A growing number of American cities are beginning to understand the massive potential of rail-trails and bike and pedestrian corridors in their neighborhoods.
The city of Terre Haute, about 75 miles west of Indianapolis, is a great example. This weekend, the local newspaper, the Terre Haute Tribune-Star, ran a terrific article examining the popularity of existing rail-trails and the potential to develop more underused rail corridors into public walking and biking pathways to solve a number of pressing transportation and connectivity issues.
"Cities that are doing well in this economy have put a premium on liveability. When you get down to it, liveability (is about) places where you can walk, bike and be active," our man in the Midwest, Eric Oberg, is quoted in the article.
Luckily for the people of Terre Haute, they appear to have city leadership that understands the ability of active transportation options to address the economic, environmental and health-related concerns that are challenging many American communities. Spurred on by the popularity of the National Road Heritage Trail, a rail-trail that runs through the heart of the downtown area, planners and residents alike are pushing for the reuse of more neglected rail corridors as public pathways.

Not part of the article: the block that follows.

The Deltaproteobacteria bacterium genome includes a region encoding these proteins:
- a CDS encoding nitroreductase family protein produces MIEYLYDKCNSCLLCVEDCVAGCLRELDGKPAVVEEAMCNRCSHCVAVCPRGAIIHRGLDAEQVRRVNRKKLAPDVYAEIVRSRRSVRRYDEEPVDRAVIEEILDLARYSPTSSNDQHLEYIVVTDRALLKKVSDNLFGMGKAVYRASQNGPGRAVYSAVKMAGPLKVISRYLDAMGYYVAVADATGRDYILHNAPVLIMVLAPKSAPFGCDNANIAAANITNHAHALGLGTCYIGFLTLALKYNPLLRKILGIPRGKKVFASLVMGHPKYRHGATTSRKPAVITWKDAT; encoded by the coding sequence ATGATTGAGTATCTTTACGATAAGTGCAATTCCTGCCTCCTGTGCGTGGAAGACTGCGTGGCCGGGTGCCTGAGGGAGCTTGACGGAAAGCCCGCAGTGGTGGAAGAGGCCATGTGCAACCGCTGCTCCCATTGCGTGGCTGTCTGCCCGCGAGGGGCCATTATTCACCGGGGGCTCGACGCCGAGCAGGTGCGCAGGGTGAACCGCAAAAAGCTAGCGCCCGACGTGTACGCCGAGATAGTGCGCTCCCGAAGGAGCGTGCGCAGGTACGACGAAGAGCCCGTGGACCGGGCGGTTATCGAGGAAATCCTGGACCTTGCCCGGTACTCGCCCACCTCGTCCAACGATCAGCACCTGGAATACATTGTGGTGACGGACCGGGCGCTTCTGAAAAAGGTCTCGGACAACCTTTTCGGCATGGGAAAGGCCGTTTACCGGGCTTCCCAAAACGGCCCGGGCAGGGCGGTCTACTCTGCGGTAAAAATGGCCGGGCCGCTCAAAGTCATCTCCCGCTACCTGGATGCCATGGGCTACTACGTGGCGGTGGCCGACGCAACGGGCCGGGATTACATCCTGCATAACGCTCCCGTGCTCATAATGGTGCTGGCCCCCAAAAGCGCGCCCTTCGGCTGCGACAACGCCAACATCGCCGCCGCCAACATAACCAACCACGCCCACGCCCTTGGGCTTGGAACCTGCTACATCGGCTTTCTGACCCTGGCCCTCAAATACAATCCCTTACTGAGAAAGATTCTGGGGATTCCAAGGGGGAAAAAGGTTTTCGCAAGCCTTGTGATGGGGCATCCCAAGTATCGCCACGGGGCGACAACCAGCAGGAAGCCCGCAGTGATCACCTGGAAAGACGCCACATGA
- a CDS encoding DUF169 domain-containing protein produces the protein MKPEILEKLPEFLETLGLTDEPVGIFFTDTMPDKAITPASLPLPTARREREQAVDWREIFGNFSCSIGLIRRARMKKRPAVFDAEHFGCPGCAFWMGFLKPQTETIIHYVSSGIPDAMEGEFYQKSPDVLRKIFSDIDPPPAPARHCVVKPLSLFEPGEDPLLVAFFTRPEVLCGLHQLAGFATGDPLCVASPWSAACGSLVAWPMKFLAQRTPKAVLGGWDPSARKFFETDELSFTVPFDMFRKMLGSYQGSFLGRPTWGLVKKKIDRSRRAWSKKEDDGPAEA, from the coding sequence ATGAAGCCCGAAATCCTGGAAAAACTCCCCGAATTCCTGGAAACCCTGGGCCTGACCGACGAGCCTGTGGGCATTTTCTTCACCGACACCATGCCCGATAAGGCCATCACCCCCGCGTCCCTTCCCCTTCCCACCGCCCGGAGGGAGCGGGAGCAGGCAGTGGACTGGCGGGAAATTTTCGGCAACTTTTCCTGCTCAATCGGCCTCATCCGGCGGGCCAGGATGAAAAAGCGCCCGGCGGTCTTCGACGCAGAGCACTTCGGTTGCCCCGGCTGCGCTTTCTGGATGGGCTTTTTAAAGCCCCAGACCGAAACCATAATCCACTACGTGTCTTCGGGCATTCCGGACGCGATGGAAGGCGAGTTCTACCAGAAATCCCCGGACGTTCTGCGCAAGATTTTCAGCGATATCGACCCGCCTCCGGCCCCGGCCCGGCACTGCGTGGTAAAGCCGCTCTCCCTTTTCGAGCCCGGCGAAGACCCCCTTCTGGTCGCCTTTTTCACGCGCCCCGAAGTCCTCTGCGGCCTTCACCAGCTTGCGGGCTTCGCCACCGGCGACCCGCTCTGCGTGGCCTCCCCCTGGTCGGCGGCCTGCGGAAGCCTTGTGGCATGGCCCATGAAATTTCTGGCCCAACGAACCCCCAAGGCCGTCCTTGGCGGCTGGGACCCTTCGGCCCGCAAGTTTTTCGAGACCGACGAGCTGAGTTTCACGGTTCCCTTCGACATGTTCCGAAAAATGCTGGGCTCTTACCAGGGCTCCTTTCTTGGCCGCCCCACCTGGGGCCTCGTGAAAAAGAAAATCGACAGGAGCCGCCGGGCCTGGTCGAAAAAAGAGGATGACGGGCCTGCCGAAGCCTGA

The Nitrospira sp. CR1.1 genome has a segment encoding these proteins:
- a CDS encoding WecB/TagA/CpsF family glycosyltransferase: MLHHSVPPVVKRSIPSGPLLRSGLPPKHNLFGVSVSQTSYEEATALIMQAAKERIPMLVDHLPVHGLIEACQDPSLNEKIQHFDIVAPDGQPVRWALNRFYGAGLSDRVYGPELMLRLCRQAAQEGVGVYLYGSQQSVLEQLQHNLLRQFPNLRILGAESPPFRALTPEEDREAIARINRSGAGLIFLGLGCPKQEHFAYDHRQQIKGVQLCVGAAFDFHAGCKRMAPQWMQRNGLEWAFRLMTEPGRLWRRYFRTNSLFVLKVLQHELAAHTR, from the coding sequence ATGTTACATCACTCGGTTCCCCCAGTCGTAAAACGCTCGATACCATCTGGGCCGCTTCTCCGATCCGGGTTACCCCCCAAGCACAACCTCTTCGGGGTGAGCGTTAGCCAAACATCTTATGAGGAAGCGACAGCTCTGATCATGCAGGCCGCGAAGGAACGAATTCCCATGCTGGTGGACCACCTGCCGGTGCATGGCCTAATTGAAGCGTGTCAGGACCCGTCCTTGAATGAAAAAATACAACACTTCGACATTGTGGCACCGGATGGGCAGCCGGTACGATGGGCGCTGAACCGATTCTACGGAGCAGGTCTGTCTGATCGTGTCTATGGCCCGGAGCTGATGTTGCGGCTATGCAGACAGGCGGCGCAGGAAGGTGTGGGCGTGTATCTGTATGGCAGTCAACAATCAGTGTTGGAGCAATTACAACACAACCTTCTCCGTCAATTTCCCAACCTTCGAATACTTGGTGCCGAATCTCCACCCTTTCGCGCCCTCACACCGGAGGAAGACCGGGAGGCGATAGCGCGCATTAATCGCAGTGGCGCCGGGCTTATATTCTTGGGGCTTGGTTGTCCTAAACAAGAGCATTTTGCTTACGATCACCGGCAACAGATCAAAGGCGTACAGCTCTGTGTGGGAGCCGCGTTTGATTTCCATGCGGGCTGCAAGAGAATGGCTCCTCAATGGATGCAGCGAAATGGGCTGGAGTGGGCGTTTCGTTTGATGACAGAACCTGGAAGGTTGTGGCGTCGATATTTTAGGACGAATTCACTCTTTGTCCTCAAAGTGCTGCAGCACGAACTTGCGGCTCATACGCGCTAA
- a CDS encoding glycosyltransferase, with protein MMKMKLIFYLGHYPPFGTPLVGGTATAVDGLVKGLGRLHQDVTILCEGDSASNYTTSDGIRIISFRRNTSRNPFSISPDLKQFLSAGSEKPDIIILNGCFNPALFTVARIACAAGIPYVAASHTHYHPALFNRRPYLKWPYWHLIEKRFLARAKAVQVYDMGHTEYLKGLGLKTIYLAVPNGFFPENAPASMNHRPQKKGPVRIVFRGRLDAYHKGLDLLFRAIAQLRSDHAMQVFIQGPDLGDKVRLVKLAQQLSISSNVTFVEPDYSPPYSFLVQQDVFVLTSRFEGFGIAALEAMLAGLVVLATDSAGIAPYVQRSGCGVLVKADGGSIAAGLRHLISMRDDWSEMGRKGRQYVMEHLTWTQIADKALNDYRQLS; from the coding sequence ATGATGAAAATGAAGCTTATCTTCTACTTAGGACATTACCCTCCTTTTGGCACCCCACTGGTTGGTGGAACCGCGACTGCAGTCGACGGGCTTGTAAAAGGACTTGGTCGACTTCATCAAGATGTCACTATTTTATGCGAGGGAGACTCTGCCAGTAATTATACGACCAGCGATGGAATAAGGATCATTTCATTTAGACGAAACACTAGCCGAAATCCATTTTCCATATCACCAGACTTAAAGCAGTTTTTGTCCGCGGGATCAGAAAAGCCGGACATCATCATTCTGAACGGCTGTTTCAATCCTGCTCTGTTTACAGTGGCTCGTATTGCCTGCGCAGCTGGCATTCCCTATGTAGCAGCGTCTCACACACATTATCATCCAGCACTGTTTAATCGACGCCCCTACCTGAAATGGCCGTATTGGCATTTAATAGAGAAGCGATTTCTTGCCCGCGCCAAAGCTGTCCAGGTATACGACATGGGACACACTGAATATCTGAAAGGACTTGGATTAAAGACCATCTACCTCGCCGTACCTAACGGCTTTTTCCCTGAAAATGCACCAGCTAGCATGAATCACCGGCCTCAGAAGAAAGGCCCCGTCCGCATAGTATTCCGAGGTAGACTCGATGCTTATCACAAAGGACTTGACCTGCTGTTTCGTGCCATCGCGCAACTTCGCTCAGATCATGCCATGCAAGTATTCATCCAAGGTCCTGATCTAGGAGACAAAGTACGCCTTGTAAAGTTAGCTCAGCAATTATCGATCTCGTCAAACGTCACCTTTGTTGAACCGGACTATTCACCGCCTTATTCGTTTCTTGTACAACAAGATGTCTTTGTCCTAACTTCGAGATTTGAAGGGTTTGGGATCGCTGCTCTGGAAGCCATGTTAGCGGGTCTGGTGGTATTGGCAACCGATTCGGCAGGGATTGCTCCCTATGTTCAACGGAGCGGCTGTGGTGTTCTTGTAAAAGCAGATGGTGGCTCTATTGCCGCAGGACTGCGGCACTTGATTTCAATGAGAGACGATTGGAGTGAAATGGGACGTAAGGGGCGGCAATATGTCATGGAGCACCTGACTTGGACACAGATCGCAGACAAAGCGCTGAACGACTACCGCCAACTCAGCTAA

"Recreational purposes are important for this city, given the sedentary lifestyles that are predominated and the rise of childhood obesity," says Terre Haute City Planner Pat Martin. "We are highly cognizant that we need more recreational activities and we are very aggressively pursuing those areas."
At one time Terre Haute was a hub of rail activity, so there are now a number of rail lines and corridors that are underutilized as transportation assets. One of those opportunities is a disused rail line on First Street from Spruce Street to Farrington Street.
"If we could have that rail line removed, we could completely re-do that connectivity between downtown Terre Haute and the Riverscape," Martin says.
It was especially interesting to read in the article the thoughts of the local residents who helped pay for the National Road Heritage Trail and now treasure it as a public asset.
"It is unique, in that a lot of money that could be spent in the community might benefit only a certain group of people," says Terre Haute resident Patricia Fenio-Campbell. "What better use of money than to have a system like this where people of all ages and athletic abilities can use it?"
Way to go, Terre Haute.